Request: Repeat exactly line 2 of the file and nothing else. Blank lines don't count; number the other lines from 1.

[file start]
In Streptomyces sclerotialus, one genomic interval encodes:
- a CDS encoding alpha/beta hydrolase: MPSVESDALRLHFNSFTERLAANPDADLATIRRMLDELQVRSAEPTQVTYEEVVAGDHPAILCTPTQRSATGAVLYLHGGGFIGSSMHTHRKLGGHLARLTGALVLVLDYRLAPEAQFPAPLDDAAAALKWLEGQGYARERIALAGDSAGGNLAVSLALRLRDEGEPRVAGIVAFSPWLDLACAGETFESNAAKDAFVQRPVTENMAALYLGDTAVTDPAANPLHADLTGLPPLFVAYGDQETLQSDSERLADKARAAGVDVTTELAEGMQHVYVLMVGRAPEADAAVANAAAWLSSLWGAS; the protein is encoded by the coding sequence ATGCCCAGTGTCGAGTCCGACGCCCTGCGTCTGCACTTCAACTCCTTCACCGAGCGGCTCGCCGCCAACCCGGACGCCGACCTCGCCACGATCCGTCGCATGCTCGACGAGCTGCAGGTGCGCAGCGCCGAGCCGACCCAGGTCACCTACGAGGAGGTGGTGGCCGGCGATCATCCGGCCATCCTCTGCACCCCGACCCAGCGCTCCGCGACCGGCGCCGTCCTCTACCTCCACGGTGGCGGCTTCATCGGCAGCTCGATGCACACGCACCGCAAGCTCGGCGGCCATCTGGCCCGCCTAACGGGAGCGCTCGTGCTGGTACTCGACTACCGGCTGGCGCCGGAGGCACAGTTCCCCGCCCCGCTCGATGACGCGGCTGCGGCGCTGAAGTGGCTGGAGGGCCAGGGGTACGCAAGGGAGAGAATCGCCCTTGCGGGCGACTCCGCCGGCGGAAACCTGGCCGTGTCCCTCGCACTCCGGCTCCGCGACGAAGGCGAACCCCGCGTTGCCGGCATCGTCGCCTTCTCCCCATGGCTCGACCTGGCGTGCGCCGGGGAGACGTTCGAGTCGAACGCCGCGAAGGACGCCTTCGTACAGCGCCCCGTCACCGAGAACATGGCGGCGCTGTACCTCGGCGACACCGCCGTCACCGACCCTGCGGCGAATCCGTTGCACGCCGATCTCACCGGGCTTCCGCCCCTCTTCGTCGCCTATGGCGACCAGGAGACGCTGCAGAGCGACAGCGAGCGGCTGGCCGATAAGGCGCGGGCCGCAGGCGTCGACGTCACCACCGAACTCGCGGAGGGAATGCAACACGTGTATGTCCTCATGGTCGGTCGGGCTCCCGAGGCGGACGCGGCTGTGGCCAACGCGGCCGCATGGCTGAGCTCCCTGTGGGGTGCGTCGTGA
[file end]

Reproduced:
- a CDS encoding alpha/beta hydrolase: MPSVESDALRLHFNSFTERLAANPDADLATIRRMLDELQVRSAEPTQVTYEEVVAGDHPAILCTPTQRSATGAVLYLHGGGFIGSSMHTHRKLGGHLARLTGALVLVLDYRLAPEAQFPAPLDDAAAALKWLEGQGYARERIALAGDSAGGNLAVSLALRLRDEGEPRVAGIVAFSPWLDLACAGETFESNAAKDAFVQRPVTENMAALYLGDTAVTDPAANPLHADLTGLPPLFVAYGDQETLQSDSERLADKARAAGVDVTTELAEGMQHVYVLMVGRAPEADAAVANAAAWLSSLWGAS; the protein is encoded by the coding sequence ATGCCCAGTGTCGAGTCCGACGCCCTGCGTCTGCACTTCAACTCCTTCACCGAGCGGCTCGCCGCCAACCCGGACGCCGACCTCGCCACGATCCGTCGCATGCTCGACGAGCTGCAGGTGCGCAGCGCCGAGCCGACCCAGGTCACCTACGAGGAGGTGGTGGCCGGCGATCATCCGGCCATCCTCTGCACCCCGACCCAGCGCTCCGCGACCGGCGCCGTCCTCTACCTCCACGGTGGCGGCTTCATCGGCAGCTCGATGCACACGCACCGCAAGCTCGGCGGCCATCTGGCCCGCCTAACGGGAGCGCTCGTGCTGGTACTCGACTACCGGCTGGCGCCGGAGGCACAGTTCCCCGCCCCGCTCGATGACGCGGCTGCGGCGCTGAAGTGGCTGGAGGGCCAGGGGTACGCAAGGGAGAGAATCGCCCTTGCGGGCGACTCCGCCGGCGGAAACCTGGCCGTGTCCCTCGCACTCCGGCTCCGCGACGAAGGCGAACCCCGCGTTGCCGGCATCGTCGCCTTCTCCCCATGGCTCGACCTGGCGTGCGCCGGGGAGACGTTCGAGTCGAACGCCGCGAAGGACGCCTTCGTACAGCGCCCCGTCACCGAGAACATGGCGGCGCTGTACCTCGGCGACACCGCCGTCACCGACCCTGCGGCGAATCCGTTGCACGCCGATCTCACCGGGCTTCCGCCCCTCTTCGTCGCCTATGGCGACCAGGAGACGCTGCAGAGCGACAGCGAGCGGCTGGCCGATAAGGCGCGGGCCGCAGGCGTCGACGTCACCACCGAACTCGCGGAGGGAATGCAACACGTGTATGTCCTCATGGTCGGTCGGGCTCCCGAGGCGGACGCGGCTGTGGCCAACGCGGCCGCATGGCTGAGCTCCCTGTGGGGTGCGTCGTGA